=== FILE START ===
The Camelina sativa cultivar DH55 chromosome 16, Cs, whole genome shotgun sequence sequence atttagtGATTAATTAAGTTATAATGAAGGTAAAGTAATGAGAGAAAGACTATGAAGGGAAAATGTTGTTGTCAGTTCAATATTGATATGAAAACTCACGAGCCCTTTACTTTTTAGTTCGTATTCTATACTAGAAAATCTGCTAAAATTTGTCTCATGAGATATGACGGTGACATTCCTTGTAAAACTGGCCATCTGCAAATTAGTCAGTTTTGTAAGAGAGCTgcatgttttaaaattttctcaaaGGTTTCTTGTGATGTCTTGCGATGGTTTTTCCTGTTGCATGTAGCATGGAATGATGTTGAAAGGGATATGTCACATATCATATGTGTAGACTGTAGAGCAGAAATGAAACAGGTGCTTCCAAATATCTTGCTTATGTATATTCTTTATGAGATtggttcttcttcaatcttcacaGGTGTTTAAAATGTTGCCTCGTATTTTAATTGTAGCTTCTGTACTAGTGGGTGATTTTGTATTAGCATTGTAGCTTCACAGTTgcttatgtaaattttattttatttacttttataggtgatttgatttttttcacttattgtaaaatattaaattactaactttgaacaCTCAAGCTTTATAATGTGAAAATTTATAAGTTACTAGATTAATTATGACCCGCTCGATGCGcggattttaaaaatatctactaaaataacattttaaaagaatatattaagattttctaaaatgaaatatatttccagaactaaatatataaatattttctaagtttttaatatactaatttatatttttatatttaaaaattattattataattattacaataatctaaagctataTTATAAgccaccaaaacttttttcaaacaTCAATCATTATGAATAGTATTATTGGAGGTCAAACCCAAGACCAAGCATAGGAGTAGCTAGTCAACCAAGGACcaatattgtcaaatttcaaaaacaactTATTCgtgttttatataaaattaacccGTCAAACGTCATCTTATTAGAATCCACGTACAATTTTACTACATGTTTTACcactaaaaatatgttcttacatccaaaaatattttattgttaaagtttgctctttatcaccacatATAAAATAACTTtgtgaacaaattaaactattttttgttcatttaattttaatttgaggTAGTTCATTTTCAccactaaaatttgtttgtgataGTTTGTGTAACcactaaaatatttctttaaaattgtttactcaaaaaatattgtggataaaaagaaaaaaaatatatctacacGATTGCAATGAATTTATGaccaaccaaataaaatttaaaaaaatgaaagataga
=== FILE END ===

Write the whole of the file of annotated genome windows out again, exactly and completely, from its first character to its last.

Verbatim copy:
The Camelina sativa cultivar DH55 chromosome 16, Cs, whole genome shotgun sequence sequence atttagtGATTAATTAAGTTATAATGAAGGTAAAGTAATGAGAGAAAGACTATGAAGGGAAAATGTTGTTGTCAGTTCAATATTGATATGAAAACTCACGAGCCCTTTACTTTTTAGTTCGTATTCTATACTAGAAAATCTGCTAAAATTTGTCTCATGAGATATGACGGTGACATTCCTTGTAAAACTGGCCATCTGCAAATTAGTCAGTTTTGTAAGAGAGCTgcatgttttaaaattttctcaaaGGTTTCTTGTGATGTCTTGCGATGGTTTTTCCTGTTGCATGTAGCATGGAATGATGTTGAAAGGGATATGTCACATATCATATGTGTAGACTGTAGAGCAGAAATGAAACAGGTGCTTCCAAATATCTTGCTTATGTATATTCTTTATGAGATtggttcttcttcaatcttcacaGGTGTTTAAAATGTTGCCTCGTATTTTAATTGTAGCTTCTGTACTAGTGGGTGATTTTGTATTAGCATTGTAGCTTCACAGTTgcttatgtaaattttattttatttacttttataggtgatttgatttttttcacttattgtaaaatattaaattactaactttgaacaCTCAAGCTTTATAATGTGAAAATTTATAAGTTACTAGATTAATTATGACCCGCTCGATGCGcggattttaaaaatatctactaaaataacattttaaaagaatatattaagattttctaaaatgaaatatatttccagaactaaatatataaatattttctaagtttttaatatactaatttatatttttatatttaaaaattattattataattattacaataatctaaagctataTTATAAgccaccaaaacttttttcaaacaTCAATCATTATGAATAGTATTATTGGAGGTCAAACCCAAGACCAAGCATAGGAGTAGCTAGTCAACCAAGGACcaatattgtcaaatttcaaaaacaactTATTCgtgttttatataaaattaacccGTCAAACGTCATCTTATTAGAATCCACGTACAATTTTACTACATGTTTTACcactaaaaatatgttcttacatccaaaaatattttattgttaaagtttgctctttatcaccacatATAAAATAACTTtgtgaacaaattaaactattttttgttcatttaattttaatttgaggTAGTTCATTTTCAccactaaaatttgtttgtgataGTTTGTGTAACcactaaaatatttctttaaaattgtttactcaaaaaatattgtggataaaaagaaaaaaaatatatctacacGATTGCAATGAATTTATGaccaaccaaataaaatttaaaaaaatgaaagataga